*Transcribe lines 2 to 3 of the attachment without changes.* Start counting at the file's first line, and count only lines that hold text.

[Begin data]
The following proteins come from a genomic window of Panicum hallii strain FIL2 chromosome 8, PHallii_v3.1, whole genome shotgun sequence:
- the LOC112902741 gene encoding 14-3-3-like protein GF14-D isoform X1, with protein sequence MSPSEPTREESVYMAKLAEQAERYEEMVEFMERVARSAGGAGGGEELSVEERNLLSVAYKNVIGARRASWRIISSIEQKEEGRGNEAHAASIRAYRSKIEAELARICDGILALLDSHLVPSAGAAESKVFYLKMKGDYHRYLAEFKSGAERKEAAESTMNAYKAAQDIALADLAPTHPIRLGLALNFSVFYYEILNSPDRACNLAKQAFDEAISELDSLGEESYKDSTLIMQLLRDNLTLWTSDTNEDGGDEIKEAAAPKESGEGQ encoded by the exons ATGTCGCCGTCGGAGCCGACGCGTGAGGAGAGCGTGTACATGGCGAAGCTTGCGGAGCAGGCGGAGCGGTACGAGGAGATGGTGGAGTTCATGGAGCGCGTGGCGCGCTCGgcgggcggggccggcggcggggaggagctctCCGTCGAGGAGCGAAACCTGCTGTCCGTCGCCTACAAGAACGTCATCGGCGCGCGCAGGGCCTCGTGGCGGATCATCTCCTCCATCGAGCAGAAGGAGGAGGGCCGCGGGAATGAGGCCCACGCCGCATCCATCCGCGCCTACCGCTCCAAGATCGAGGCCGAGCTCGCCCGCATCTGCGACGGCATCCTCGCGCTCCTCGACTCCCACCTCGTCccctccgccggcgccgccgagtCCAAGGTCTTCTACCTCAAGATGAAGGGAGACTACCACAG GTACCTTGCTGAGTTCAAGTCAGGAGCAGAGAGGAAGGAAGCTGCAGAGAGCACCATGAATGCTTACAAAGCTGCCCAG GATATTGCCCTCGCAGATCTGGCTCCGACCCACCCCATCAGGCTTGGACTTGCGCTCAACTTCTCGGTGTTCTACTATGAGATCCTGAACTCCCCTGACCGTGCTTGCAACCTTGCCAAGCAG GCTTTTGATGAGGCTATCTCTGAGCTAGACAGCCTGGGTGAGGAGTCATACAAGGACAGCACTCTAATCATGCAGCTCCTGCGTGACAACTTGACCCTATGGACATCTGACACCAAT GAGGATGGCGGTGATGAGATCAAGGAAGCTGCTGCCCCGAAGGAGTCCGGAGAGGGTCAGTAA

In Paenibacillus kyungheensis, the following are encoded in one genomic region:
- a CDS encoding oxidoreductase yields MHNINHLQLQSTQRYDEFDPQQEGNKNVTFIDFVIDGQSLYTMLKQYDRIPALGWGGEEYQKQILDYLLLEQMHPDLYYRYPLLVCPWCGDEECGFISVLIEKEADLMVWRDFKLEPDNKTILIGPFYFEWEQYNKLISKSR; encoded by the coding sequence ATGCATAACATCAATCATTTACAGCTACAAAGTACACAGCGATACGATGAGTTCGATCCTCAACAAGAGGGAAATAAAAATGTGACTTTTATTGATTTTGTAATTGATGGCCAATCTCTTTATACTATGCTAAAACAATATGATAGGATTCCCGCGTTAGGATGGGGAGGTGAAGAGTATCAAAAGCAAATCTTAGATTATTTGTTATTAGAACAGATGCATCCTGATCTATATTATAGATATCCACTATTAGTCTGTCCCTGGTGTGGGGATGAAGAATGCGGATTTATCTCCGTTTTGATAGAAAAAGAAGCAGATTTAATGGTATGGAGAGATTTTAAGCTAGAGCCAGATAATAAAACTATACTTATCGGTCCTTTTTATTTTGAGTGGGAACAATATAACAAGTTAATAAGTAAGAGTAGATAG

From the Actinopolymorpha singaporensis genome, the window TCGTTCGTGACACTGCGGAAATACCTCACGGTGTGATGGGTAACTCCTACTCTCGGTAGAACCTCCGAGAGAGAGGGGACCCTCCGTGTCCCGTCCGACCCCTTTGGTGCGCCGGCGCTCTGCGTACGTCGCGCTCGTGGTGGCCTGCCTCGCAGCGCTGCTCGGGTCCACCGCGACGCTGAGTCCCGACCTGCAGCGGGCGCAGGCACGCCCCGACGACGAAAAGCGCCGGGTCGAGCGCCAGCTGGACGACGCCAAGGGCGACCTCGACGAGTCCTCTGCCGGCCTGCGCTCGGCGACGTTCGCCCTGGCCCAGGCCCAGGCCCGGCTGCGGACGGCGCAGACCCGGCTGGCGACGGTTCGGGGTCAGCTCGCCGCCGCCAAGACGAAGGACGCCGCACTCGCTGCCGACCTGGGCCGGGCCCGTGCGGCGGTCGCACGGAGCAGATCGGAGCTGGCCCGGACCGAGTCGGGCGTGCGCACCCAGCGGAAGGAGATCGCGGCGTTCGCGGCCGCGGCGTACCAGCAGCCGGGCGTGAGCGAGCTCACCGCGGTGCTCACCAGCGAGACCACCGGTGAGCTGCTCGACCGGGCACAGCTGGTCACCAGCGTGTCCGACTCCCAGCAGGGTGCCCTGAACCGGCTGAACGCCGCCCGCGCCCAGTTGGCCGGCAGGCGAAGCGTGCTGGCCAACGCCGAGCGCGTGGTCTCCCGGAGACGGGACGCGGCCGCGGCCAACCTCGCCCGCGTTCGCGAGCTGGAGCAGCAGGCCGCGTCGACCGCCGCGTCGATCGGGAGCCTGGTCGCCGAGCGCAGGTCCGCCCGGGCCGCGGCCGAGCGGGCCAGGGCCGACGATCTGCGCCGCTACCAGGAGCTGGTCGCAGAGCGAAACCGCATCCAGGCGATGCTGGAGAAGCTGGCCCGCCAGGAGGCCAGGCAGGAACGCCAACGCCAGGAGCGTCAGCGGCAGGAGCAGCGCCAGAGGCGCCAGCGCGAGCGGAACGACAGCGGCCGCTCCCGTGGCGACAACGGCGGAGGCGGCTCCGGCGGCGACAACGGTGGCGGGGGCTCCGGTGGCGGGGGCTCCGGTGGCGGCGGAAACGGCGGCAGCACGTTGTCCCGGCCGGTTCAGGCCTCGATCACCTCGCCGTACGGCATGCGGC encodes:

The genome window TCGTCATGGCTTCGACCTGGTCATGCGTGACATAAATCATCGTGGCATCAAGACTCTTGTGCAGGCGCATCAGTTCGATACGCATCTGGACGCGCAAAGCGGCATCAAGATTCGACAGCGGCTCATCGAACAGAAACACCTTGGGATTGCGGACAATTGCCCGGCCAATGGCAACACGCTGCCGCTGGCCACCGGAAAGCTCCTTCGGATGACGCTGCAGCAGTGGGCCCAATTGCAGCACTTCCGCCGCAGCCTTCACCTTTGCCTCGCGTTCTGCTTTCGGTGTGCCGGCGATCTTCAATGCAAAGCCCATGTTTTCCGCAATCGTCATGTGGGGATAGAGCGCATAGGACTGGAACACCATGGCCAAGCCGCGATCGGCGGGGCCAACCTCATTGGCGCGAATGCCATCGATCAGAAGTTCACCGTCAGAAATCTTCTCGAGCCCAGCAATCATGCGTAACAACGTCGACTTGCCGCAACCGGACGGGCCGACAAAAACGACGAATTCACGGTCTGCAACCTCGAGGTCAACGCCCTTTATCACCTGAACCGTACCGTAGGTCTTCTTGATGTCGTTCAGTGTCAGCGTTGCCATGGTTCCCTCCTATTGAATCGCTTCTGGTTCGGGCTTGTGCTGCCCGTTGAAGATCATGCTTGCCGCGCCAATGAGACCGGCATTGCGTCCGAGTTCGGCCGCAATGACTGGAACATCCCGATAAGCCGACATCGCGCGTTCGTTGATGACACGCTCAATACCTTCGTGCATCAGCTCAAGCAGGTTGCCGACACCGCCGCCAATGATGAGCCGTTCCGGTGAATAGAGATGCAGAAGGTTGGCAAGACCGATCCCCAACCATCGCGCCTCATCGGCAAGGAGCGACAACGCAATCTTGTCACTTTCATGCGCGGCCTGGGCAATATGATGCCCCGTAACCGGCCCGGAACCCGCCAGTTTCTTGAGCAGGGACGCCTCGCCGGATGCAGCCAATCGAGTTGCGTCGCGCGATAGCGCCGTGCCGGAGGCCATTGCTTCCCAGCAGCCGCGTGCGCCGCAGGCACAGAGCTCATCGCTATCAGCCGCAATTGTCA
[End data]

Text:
- the LOC112902741 gene encoding 14-3-3-like protein GF14-D isoform X1, with protein sequence MSPSEPTREESVYMAKLAEQAERYEEMVEFMERVARSAGGAGGGEELSVEERNLLSVAYKNVIGARRASWRIISSIEQKEEGRGNEAHAASIRAYRSKIEAELARICDGILALLDSHLVPSAGAAESKVFYLKMKGDYHRYLAEFKSGAERKEAAESTMNAYKAAQDIALADLAPTHPIRLGLALNFSVFYYEILNSPDRACNLAKQAFDEAISELDSLGEESYKDSTLIMQLLRDNLTLWTSDTNEDGGDEIKEAAAPKESGEGQ encoded by the exons ATGTCGCCGTCGGAGCCGACGCGTGAGGAGAGCGTGTACATGGCGAAGCTTGCGGAGCAGGCGGAGCGGTACGAGGAGATGGTGGAGTTCATGGAGCGCGTGGCGCGCTCGgcgggcggggccggcggcggggaggagctctCCGTCGAGGAGCGAAACCTGCTGTCCGTCGCCTACAAGAACGTCATCGGCGCGCGCAGGGCCTCGTGGCGGATCATCTCCTCCATCGAGCAGAAGGAGGAGGGCCGCGGGAATGAGGCCCACGCCGCATCCATCCGCGCCTACCGCTCCAAGATCGAGGCCGAGCTCGCCCGCATCTGCGACGGCATCCTCGCGCTCCTCGACTCCCACCTCGTCccctccgccggcgccgccgagtCCAAGGTCTTCTACCTCAAGATGAAGGGAGACTACCACAG GTACCTTGCTGAGTTCAAGTCAGGAGCAGAGAGGAAGGAAGCTGCAGAGAGCACCATGAATGCTTACAAAGCTGCCCAG GATATTGCCCTCGCAGATCTGGCTCCGACCCACCCCATCAGGCTTGGACTTGCGCTCAACTTCTCGGTGTTCTACTATGAGATCCTGAACTCCCCTGACCGTGCTTGCAACCTTGCCAAGCAG GCTTTTGATGAGGCTATCTCTGAGCTAGACAGCCTGGGTGAGGAGTCATACAAGGACAGCACTCTAATCATGCAGCTCCTGCGTGACAACTTGACCCTATGGACATCTGACACCAAT GAGGATGGCGGTGATGAGATCAAGGAAGCTGCTGCCCCGAAGGAGTCCGGAGAGGGTCAGTAA

In Paenibacillus kyungheensis, the following are encoded in one genomic region: